Hewlett-Packard Unveils Programs to Cut Work Force
Hewlett-Packard is offering an early retirement program and incentives for voluntary severance that it estimates will reduce its work force by 1,500 by Oct. 31.
The program is designed to eliminate excess employment in manufacturing areas where increased automation and improved product design have led to greater production efficiencies, company officials said Thursday.
The Palo Alto-based company, which last year sold $6.5 billion worth of computer products and scientific instruments, said the incentives will be offered only to its U.S. employees. Of Hewlett-Packard’s 84,000 employees, 56,000 are in the United States. The company said that about 1,800 employees will be eligible for the early retirement benefits.
Analysts said they expected the programs to affect earnings in the company’s fourth quarter, which ends Oct. 31. Richard C. Edwards, a senior analyst at Robertson, Colman & Stephens in San Francisco, said he anticipates a one-time charge of $20 million in that quarter, which could shave 5 cents off his prediction of per-share earnings of 55 cents.
However, analysts said, the reduction in force, plus anticipated sales of H-P’s recently introduced Spectrum computer line, should lead to greater profitability in 1987. “I really expect their profits to surge next year . . . profitability will be strong the next year or two out because of measures like these,” said John Girton, analyst with Birr, Wilson & Co. in San Francisco.
Gene Endicott, a company spokesman, said it was not yet possible to identify which plants or divisions would be most affected by the program.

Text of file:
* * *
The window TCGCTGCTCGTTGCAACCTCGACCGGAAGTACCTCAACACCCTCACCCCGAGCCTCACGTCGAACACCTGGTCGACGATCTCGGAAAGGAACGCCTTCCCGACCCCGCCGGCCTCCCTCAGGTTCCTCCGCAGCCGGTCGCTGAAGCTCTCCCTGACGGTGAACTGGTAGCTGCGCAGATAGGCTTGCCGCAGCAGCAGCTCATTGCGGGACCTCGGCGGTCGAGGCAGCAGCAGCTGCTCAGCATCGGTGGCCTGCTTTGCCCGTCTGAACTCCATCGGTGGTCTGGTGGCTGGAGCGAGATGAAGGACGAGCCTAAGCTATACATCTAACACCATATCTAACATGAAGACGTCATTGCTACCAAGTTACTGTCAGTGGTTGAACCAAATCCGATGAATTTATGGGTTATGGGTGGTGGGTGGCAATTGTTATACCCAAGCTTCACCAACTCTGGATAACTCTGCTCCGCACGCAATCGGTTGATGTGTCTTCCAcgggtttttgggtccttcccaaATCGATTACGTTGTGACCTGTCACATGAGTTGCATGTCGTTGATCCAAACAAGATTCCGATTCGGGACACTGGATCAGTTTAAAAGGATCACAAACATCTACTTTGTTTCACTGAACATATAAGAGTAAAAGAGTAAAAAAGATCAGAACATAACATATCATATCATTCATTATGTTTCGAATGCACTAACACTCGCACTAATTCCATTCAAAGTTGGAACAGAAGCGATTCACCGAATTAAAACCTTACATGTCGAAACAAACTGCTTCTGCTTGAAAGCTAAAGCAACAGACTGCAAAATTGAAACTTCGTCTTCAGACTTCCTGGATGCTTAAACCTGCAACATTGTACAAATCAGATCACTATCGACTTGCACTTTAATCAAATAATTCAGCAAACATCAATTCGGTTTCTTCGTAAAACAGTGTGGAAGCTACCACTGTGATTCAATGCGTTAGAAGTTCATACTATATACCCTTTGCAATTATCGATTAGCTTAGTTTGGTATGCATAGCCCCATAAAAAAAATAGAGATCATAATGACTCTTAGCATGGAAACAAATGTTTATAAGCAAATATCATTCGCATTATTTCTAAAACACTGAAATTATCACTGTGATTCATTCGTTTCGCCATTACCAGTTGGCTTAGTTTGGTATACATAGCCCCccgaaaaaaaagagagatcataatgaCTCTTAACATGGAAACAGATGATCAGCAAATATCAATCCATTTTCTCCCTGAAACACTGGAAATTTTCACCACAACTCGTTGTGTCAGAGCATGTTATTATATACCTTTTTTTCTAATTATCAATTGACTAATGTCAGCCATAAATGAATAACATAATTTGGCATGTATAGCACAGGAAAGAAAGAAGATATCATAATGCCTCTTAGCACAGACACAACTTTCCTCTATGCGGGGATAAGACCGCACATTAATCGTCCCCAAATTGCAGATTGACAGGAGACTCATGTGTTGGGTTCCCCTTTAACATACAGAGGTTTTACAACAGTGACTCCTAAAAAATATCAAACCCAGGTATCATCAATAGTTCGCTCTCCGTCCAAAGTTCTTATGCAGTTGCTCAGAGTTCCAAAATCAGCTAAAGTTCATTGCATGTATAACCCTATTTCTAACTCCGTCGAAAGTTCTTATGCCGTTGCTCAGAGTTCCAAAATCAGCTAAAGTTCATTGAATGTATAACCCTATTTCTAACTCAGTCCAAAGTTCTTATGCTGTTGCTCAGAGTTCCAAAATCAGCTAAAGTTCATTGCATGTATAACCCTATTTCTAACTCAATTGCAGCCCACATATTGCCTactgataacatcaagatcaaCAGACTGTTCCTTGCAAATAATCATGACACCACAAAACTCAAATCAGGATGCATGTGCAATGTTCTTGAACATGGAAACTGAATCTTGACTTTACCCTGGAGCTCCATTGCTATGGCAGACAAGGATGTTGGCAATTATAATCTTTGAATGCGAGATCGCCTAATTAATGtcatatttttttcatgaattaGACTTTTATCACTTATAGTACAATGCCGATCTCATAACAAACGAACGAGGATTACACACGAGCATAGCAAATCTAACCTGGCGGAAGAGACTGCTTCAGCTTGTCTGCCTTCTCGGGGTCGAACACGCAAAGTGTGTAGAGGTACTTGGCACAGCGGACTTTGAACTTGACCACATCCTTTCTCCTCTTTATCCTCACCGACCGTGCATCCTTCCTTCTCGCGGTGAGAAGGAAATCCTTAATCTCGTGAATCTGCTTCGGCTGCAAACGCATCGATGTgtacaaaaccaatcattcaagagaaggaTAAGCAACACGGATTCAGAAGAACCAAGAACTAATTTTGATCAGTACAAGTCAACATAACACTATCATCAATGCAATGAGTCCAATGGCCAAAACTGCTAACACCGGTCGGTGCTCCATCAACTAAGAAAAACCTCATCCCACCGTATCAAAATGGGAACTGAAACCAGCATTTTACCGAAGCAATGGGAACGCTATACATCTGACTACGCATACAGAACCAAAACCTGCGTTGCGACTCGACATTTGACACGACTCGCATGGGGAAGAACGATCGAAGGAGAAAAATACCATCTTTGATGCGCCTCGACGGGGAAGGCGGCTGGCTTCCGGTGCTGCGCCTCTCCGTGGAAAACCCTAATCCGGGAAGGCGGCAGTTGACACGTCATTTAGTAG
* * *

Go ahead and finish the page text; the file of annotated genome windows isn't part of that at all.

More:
In Southern California, H-P has about 3,000 employees; half of those are at the company’s San Diego plant, its only major manufacturing facility in the Southland. Endicott cited the peripherals products made there as an example of improved design that facilitates manufacturing efficiencies. The eight-pen plotter, a printer device for sophisticated graphics and data, required 2,000 components 10 years ago. Today, it has only 200 parts.
Also, the company’s Spectrum computers are based on a simplified internal design that requires fewer parts. And the company has increased automation at many of its plants.
Hewlett-Packard officials say the programs are part of ongoing efforts to reduce employment imbalances. The company has a no-layoff history and only recently returned to full employment following a program of reduced pay and reduced work hours that affected all of its U.S. employees in 1985.
Dean O. Morton, H-P executive vice president and chief operating officer, said the computer industry slowdown “has had a significant dampening effect on our recent operating results. However, the programs we are announcing today are primarily in response to work imbalances, which have existed within the company for some time.” Morton said excess employment primarily affects manufacturing areas.
The company said that any of its employees meeting the requirements may take advantage of the early retirement benefits. Employees aged 55 years or older with at least 15 years’ service at the company may participate. Many of the eligible workers, however, are in manufacturing areas.
The voluntary severance program will be open only to employees in specified job categories, where there is overemployment.
Analyst Girton said that even though the company has been grappling with the excess manufacturing capacity for some time, the computer industry slump probably played a role in the timing of the program. “I don’t think it’s a coincidence,” he said. “Early retirement programs generally happen when sales aren’t up to expectation.”
For its 1986 second quarter ended in April, sales rose 6%, but the company’s profit declined 2% from the year before to $127 million--the fifth consecutive quarter of year-to-year earnings declines.